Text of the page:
It is not easy for many local residents to understand all of the ins and out of the Medicaid program. While Medicaid is a critical tool that provides support for local seniors who need long-term care, it can be a whirlwind of stress, anxiety, and frustration when families attempt to navigate the administrative waters and understand what they need to do to join. Making matters worse is that fact that Medicaid qualification is based on income, and so most families are forced to “spend down” assets before receiving aid. Without proper planning, this means that many families are forced to shed most of their assets just to receive the extra care they need–loosing property and savings built up over a lifetime.

This situation seems particularly damaging for certain families, including those with one healthy spouse and the other in need of care. Fortunately, in those situations the option of “spousal refusal” exists. This essentially allows a healthy spouse to divest property from the other, such that the sick spouse qualifies for care without the healthier spouse losing most everything as well.

Eliminating the Refusal?

Several executives are in hot water this week as federal officials approved the final draft of a report that rips the use of New York Medicaid funds. All budgets are getting a close look these days as officials try to figure out ways to minimize shortfalls, and Medicaid is often given particularly close analysis because it represents such a large portion of annual expenditures. That is true at all levels of government. Because Medicaid is a joint program paid for by state and federal coffers, all lawmakers have some incentive to study the spending and offer efficiency proposals.

The latest report, entitled “Billions of Federal Tax Dollars Misspent on New York’s Medicaid Program” took a critical look at the compensation of executives at many New York nonprofit hospitals which rely on Medicaid support. In particular, as explained in a Journal News story, at least fifteen of those executives reportedly earned more than half a million dollars in compensation last year; another hundred earned over $200,000.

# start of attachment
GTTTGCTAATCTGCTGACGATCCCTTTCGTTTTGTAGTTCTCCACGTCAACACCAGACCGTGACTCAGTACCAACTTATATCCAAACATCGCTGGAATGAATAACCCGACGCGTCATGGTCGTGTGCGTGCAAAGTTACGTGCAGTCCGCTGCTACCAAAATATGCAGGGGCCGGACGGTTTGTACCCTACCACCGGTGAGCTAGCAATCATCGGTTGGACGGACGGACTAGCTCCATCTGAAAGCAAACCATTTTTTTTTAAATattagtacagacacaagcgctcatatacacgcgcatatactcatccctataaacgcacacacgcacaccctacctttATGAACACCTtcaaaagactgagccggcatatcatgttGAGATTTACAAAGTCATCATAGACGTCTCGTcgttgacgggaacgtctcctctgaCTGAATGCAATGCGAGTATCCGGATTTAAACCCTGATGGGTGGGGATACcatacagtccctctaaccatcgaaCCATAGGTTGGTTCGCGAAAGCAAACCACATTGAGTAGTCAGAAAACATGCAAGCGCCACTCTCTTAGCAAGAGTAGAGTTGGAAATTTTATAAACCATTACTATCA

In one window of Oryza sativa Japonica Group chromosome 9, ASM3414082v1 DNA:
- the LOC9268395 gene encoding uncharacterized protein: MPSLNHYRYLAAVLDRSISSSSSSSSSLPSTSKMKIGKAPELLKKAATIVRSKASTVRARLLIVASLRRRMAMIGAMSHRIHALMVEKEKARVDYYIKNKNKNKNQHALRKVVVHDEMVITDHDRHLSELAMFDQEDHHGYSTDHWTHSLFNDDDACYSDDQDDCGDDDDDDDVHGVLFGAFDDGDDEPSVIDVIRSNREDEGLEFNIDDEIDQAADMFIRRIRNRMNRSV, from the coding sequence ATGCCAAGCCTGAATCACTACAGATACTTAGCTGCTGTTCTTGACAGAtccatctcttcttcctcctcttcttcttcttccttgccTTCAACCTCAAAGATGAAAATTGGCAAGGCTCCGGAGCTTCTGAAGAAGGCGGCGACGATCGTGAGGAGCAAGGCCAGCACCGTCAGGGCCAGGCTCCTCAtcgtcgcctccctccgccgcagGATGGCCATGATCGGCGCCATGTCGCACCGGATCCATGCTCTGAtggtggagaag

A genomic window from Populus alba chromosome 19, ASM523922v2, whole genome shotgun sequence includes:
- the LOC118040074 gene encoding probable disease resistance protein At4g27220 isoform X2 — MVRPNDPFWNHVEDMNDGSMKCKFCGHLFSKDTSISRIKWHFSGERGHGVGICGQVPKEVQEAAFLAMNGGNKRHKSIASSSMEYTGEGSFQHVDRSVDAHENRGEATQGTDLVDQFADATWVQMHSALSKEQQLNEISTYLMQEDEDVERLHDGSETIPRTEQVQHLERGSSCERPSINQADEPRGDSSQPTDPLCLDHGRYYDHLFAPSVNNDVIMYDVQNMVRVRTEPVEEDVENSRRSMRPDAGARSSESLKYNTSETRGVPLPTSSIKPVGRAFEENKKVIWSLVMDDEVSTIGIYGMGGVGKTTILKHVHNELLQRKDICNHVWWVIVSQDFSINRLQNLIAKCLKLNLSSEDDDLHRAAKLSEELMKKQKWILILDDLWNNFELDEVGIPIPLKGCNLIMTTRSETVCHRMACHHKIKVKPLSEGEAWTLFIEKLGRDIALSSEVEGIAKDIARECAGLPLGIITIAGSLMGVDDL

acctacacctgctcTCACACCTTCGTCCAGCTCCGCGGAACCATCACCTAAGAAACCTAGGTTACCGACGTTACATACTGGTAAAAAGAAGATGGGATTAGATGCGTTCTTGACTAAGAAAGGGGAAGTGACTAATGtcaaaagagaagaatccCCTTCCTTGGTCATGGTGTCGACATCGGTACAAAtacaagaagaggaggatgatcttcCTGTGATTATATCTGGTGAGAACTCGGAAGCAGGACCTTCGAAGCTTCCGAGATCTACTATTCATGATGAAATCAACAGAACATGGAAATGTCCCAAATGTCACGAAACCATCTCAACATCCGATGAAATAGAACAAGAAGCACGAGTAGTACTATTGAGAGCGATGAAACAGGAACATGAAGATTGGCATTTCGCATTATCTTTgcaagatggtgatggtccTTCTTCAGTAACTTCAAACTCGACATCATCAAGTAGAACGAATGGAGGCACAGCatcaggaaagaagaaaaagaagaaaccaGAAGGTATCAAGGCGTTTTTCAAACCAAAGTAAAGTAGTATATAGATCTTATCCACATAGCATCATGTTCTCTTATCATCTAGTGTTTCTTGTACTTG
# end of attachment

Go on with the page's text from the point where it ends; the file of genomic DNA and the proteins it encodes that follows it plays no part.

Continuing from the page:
Besides the general outrage at the potential misuse of funds, all of these developments may factor into decisions by policymakers in crafting changes to Medicaid. As a result, these news items may, in small ways, impact future options for New York residents on Medicaid. In fact, the report specifically called out our state’s current spending, noting that “New York’s per-resident Medicaid spending is nearly double that of Pennsylvania and more than double that of California and the entire country.”

Many seniors and their families only learn about the significant cost of nursing home care when they begin planning for it later in life. New York is one of the most expensive in the country, with annually costs reaching $100,000 or more to live in a skilled nursing facility. NY elder law attorneys and other senior advocates always recommend as early preparation as possible, because getting a jump on the issue keeps more options open. For the majority of residents, Medicaid support is usually needed. The earlier this is planned for, the more property can be spared for being “spent down” to qualify for Medicaid.

Conversely, some seniors of more means (or more early planning), may have saved enough personal assets to pay for nursing home care on their own. Some pay for care for a few years and then switch over to Medicaid when their resources are exhausted.

Unfair “Granny Tax?”